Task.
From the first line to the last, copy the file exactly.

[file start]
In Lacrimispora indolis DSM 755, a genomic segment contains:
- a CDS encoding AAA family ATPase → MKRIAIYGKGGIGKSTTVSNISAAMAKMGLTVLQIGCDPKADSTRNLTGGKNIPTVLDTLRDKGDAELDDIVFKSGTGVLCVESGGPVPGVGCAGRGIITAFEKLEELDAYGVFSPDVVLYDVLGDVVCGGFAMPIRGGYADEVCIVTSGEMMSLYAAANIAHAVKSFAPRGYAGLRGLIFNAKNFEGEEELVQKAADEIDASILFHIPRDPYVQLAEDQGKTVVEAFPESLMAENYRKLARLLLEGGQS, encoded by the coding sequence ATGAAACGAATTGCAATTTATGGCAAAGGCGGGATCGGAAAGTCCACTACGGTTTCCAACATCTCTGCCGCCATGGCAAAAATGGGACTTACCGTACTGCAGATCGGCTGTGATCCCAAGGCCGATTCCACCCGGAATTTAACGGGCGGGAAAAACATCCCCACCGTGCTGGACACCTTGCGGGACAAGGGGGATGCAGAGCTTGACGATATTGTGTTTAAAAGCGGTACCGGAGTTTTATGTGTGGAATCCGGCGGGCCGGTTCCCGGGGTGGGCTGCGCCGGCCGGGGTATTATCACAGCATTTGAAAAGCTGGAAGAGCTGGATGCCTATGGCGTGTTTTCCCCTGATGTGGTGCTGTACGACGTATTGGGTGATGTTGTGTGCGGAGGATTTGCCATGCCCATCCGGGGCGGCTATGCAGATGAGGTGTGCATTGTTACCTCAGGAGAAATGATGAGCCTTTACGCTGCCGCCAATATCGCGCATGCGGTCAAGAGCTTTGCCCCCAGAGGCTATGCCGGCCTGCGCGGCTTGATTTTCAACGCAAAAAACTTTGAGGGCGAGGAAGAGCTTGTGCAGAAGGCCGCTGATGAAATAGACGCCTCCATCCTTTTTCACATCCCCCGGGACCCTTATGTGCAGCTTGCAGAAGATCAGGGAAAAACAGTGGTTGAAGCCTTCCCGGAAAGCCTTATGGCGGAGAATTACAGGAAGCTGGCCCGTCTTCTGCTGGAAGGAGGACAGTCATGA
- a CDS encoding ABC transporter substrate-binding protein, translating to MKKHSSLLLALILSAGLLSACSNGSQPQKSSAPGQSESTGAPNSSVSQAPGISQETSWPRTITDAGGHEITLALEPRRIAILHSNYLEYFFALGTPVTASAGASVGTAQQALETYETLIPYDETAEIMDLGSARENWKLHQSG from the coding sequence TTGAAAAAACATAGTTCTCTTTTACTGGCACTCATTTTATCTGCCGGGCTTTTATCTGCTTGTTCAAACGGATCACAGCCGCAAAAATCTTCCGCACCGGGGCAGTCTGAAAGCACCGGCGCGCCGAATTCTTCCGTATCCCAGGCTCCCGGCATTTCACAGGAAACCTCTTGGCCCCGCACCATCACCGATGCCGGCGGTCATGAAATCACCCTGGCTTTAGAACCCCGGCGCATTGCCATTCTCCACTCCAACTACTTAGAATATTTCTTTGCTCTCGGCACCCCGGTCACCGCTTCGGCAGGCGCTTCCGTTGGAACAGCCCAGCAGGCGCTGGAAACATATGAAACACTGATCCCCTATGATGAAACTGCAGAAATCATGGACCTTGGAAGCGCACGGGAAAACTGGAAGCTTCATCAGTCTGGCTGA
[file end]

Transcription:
In Lacrimispora indolis DSM 755, a genomic segment contains:
- a CDS encoding AAA family ATPase → MKRIAIYGKGGIGKSTTVSNISAAMAKMGLTVLQIGCDPKADSTRNLTGGKNIPTVLDTLRDKGDAELDDIVFKSGTGVLCVESGGPVPGVGCAGRGIITAFEKLEELDAYGVFSPDVVLYDVLGDVVCGGFAMPIRGGYADEVCIVTSGEMMSLYAAANIAHAVKSFAPRGYAGLRGLIFNAKNFEGEEELVQKAADEIDASILFHIPRDPYVQLAEDQGKTVVEAFPESLMAENYRKLARLLLEGGQS, encoded by the coding sequence ATGAAACGAATTGCAATTTATGGCAAAGGCGGGATCGGAAAGTCCACTACGGTTTCCAACATCTCTGCCGCCATGGCAAAAATGGGACTTACCGTACTGCAGATCGGCTGTGATCCCAAGGCCGATTCCACCCGGAATTTAACGGGCGGGAAAAACATCCCCACCGTGCTGGACACCTTGCGGGACAAGGGGGATGCAGAGCTTGACGATATTGTGTTTAAAAGCGGTACCGGAGTTTTATGTGTGGAATCCGGCGGGCCGGTTCCCGGGGTGGGCTGCGCCGGCCGGGGTATTATCACAGCATTTGAAAAGCTGGAAGAGCTGGATGCCTATGGCGTGTTTTCCCCTGATGTGGTGCTGTACGACGTATTGGGTGATGTTGTGTGCGGAGGATTTGCCATGCCCATCCGGGGCGGCTATGCAGATGAGGTGTGCATTGTTACCTCAGGAGAAATGATGAGCCTTTACGCTGCCGCCAATATCGCGCATGCGGTCAAGAGCTTTGCCCCCAGAGGCTATGCCGGCCTGCGCGGCTTGATTTTCAACGCAAAAAACTTTGAGGGCGAGGAAGAGCTTGTGCAGAAGGCCGCTGATGAAATAGACGCCTCCATCCTTTTTCACATCCCCCGGGACCCTTATGTGCAGCTTGCAGAAGATCAGGGAAAAACAGTGGTTGAAGCCTTCCCGGAAAGCCTTATGGCGGAGAATTACAGGAAGCTGGCCCGTCTTCTGCTGGAAGGAGGACAGTCATGA
- a CDS encoding ABC transporter substrate-binding protein, translating to MKKHSSLLLALILSAGLLSACSNGSQPQKSSAPGQSESTGAPNSSVSQAPGISQETSWPRTITDAGGHEITLALEPRRIAILHSNYLEYFFALGTPVTASAGASVGTAQQALETYETLIPYDETAEIMDLGSARENWKLHQSG from the coding sequence TTGAAAAAACATAGTTCTCTTTTACTGGCACTCATTTTATCTGCCGGGCTTTTATCTGCTTGTTCAAACGGATCACAGCCGCAAAAATCTTCCGCACCGGGGCAGTCTGAAAGCACCGGCGCGCCGAATTCTTCCGTATCCCAGGCTCCCGGCATTTCACAGGAAACCTCTTGGCCCCGCACCATCACCGATGCCGGCGGTCATGAAATCACCCTGGCTTTAGAACCCCGGCGCATTGCCATTCTCCACTCCAACTACTTAGAATATTTCTTTGCTCTCGGCACCCCGGTCACCGCTTCGGCAGGCGCTTCCGTTGGAACAGCCCAGCAGGCGCTGGAAACATATGAAACACTGATCCCCTATGATGAAACTGCAGAAATCATGGACCTTGGAAGCGCACGGGAAAACTGGAAGCTTCATCAGTCTGGCTGA